Before our Joshua story opens, the Israelites have been told that they're God's chosen people. God used Moses to liberate them from generations of slavery in Egypt and lead them to a new land. They witnessed God's might in parting the Red Sea so they could escape and it was so exciting! God gave them commands for living and asked them to trade their slavery and other gods for a new relationship with God as Master. They agreed to this relationship. But since then, they've been confused and wandering in the wilderness without a GPS system and God has been slow in fulfilling the big promise. As they journey to their destination not everyone has been happy to see them- they've been attacked on all sides by enemy tribes like the Amorites, and... Why are God's chosen people having to do this? Is this really the way it is supposed to be? They liked being the "chosen," but if this isn't really all that great why exactly do they have to stop worshipping their other gods? And why doesn't God share all of the details? Maybe they just need to take control. It's hard to wait and trust.
Moses gathered his inner circle to plan the next strategy, but they were divided about how to win the next big challenge. Each was convinced he should take charge. He knew what was needed. His view was right. Joshua was in the minority. He advised against rashly taking matters into their own hands. He urged waiting and trusting in God to provide. But I can just imagine it, "We're exhausted from all of this fighting and our patience is gone. There's trouble all around us, Joshua, and you say we should wait, not decide for ourselves?" He wasn't popular. Yet for his faith, God anointed Joshua the new leader, and they won the battle even when it seemed impossible.
Joshua's reward? Gather all the tired, impatient people who've been fighting amongst themselves, and challenging and complaining and continuing to seek out and worship other gods to hear Joshua speak God's words of promise after the bailout. Before the relationship is renewed, Joshua recounts a history of what God has done and who God is in this relationship, even now. This relationship has a history.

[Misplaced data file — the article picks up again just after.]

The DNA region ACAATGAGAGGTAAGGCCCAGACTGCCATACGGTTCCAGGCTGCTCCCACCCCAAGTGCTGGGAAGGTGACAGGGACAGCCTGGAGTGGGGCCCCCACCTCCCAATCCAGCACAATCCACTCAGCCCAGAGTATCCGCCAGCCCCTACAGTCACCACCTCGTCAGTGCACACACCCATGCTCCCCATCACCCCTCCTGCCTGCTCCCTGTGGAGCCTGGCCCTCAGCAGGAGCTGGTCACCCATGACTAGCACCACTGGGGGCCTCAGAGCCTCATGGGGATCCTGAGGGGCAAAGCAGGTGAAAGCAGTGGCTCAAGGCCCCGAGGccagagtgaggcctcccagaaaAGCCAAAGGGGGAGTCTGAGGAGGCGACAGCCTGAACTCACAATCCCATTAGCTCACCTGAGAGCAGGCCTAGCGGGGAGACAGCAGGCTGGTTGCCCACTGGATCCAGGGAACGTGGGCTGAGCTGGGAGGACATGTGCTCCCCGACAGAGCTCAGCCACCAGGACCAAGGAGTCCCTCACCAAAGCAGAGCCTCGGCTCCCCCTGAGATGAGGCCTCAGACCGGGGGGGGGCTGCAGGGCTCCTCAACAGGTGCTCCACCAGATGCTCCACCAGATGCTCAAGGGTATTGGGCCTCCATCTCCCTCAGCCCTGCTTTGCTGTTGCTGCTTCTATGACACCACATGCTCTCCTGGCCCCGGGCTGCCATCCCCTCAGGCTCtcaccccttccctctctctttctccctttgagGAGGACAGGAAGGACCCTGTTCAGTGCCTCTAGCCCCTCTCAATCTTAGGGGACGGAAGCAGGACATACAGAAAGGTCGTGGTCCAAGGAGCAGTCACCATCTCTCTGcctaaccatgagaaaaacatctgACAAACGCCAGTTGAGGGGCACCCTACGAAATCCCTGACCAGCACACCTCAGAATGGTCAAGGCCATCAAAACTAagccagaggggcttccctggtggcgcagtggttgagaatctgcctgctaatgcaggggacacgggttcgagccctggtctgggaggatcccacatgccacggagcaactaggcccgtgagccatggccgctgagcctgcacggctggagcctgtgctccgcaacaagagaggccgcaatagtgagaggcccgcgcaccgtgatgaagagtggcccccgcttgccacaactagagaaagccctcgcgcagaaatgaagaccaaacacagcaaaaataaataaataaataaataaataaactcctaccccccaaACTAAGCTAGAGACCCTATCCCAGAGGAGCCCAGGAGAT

I encourage you to read the verses our lectionary omitted that relate this history which goes something like this:
God gave Abraham children even when he didn't believe it possible and tried to solve it another way. God gave more than a little piece of land, but enough that everyone could have space if they could share. When God's vision was corrupted, God brought deliverance, not as quickly as people wanted, and not in the way they thought, but God gave what was needed for that time. When trouble arose, God offered rescue in ways that are surprising- like using a hornet to drive enemies away. God spoke and the forces of nature obeyed and chaos subsided.
As I read, I was drawn to all of the actions of God for the people, "I gave… I heard you… I rescued… I delivered." But then I was drawn to what lies underneath- what kind of God would continually relate to us in this way? When the people grumbled, God could have become jealous and demanding, or simply tired of humanity, and invoked law and vengeance and wrath. Instead, underlying all of God's doing is a sense of God's being- as loving creator and provider. Angered and anguished, yet desiring a relationship, even now. Even after more challenging and turning away by the people who God had not so long ago freed. This is God's history.
Hearing Joshua, the people seem to get it. They have a bailout conversion and they promise this time to truly serve the Lord! Yet, this passage is not the end of Scripture. We don't hear the "all's well that ends well" music as Joshua rides off into the sunset-"MISSION ACCOMPLISHED." This is because the people have a history too- of quickly forgetting what God has done and how to live. After they promise, Joshua, still speaking for God, tells them they will FAIL to keep their promise. And they do -after lots of big talk, the "faithful" soon move on, building another altar to another god. They fail again and again in what they do, how they treat each other, and in trying to define each other by doing and having. God knows this will happen, but renews the relationship anyway! Joshua becomes one of a long line of prophets, culminating with God creating another relationship that will be everlasting. Instead of "manna for this day," God provides living bread and words of eternal life to a people continually imperfect in being; to a people who continually struggle.
The root of the struggle lies in what we learn from the Hebrew translation- The people don't just promise "to serve." They promise to TRULY serve the Lord. Liberated from the bondage of slavery in Egypt, they're being given the chance to liberate themselves from the bondage of their way of living, and all their competing gods, to TRULY serve one Lord- To let God order not just their actions but their existence. The question of whether they really can is the struggle that continues in us.